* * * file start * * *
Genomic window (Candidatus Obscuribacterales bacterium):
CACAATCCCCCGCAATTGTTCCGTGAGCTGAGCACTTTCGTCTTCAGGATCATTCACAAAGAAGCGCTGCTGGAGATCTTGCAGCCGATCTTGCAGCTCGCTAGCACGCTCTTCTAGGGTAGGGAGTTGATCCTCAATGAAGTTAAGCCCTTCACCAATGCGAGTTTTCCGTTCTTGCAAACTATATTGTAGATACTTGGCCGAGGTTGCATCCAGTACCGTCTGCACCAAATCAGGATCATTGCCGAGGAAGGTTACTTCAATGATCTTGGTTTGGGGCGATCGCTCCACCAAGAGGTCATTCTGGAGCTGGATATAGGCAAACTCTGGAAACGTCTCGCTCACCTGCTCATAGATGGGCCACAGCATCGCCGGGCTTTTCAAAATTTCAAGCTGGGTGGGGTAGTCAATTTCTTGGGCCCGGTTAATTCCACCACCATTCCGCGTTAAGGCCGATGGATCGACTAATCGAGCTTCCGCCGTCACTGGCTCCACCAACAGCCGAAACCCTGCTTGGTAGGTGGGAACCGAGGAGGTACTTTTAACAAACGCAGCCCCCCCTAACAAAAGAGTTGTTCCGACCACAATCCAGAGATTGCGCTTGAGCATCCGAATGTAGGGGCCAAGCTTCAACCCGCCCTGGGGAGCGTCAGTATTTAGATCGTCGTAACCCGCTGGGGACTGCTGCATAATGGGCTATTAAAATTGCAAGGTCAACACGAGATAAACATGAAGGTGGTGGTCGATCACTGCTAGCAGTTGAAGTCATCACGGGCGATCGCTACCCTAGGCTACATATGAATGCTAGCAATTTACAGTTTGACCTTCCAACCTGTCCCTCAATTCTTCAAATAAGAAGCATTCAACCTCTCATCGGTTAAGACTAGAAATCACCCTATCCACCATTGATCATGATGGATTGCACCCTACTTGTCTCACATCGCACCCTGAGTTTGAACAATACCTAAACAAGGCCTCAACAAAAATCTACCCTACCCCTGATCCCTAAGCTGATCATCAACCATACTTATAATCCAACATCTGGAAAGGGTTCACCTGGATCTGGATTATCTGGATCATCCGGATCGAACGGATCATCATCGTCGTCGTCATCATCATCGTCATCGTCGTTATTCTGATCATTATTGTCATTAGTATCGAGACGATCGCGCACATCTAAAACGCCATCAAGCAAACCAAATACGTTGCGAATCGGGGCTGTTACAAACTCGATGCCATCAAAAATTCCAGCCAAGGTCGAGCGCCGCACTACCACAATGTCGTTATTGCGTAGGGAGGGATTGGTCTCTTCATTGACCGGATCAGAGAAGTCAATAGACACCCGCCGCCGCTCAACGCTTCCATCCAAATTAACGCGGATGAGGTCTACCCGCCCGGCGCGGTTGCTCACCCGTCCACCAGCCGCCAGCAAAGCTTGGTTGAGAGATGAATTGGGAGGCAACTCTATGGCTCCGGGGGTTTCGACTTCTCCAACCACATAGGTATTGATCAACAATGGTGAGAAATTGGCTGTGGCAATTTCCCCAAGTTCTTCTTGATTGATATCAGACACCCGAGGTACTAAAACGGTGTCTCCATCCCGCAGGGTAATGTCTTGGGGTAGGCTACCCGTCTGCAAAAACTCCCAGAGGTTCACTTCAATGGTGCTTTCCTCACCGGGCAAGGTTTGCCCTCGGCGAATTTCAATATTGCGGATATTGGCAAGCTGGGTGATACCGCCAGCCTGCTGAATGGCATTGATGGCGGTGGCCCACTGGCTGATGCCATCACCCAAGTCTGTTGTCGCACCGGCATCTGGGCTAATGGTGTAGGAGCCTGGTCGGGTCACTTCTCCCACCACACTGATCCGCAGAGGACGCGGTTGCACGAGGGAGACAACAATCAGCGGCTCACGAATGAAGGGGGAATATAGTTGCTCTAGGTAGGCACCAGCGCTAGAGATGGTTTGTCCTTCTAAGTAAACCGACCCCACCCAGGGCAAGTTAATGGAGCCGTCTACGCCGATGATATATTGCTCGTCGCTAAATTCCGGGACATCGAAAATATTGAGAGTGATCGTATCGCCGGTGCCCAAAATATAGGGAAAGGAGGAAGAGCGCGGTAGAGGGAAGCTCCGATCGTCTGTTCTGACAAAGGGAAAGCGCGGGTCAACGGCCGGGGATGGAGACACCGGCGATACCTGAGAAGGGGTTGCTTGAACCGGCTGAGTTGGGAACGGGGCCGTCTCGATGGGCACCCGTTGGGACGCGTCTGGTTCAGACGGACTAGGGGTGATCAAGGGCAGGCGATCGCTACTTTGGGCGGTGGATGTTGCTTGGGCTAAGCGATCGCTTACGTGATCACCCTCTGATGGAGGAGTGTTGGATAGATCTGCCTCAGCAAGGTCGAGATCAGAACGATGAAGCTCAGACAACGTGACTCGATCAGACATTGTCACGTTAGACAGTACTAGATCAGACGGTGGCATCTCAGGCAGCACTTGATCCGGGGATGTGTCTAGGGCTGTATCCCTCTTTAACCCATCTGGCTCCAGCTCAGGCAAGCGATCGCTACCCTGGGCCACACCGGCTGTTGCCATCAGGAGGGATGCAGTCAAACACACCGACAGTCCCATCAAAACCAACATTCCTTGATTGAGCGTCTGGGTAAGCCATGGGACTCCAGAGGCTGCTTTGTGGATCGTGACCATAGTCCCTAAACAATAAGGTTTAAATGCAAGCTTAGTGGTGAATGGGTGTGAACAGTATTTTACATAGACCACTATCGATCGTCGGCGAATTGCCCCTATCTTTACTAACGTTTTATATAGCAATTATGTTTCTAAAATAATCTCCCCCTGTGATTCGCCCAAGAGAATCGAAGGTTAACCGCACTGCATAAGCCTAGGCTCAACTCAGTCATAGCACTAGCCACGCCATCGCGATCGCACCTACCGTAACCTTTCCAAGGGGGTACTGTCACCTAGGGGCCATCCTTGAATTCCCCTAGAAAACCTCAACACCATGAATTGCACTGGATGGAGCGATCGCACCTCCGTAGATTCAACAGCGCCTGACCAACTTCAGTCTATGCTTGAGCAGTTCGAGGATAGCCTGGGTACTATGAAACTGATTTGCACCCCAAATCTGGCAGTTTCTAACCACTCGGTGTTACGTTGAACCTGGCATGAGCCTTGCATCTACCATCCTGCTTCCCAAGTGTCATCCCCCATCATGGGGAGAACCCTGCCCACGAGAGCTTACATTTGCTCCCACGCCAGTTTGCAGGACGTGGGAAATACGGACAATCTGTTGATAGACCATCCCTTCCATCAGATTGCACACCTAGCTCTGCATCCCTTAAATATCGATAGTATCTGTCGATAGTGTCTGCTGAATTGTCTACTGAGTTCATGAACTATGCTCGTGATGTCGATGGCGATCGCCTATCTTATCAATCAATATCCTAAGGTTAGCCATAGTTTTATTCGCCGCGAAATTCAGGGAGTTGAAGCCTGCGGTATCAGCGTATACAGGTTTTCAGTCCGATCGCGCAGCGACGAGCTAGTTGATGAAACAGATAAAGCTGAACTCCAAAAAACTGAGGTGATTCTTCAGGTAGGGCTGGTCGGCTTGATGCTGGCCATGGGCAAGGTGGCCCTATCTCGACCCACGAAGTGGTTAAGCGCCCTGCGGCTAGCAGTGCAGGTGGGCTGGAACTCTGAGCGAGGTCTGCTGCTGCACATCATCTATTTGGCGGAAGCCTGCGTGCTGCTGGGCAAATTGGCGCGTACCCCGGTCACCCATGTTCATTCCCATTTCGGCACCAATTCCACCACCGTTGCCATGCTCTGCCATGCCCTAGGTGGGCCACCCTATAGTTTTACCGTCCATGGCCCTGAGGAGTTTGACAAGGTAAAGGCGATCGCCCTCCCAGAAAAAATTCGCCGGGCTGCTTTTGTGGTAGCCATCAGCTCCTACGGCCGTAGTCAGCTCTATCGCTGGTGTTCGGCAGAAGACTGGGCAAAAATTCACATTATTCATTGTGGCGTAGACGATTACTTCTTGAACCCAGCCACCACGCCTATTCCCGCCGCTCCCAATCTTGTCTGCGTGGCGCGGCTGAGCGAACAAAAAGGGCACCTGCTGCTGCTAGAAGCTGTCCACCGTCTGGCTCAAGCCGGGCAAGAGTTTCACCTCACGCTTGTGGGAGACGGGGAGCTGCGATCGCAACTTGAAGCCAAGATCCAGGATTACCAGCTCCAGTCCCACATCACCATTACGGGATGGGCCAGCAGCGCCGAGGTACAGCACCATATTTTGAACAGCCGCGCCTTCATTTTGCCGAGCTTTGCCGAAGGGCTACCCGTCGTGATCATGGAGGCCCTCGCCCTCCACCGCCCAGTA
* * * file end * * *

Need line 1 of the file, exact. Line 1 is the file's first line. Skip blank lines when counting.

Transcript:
Genomic window (Candidatus Obscuribacterales bacterium):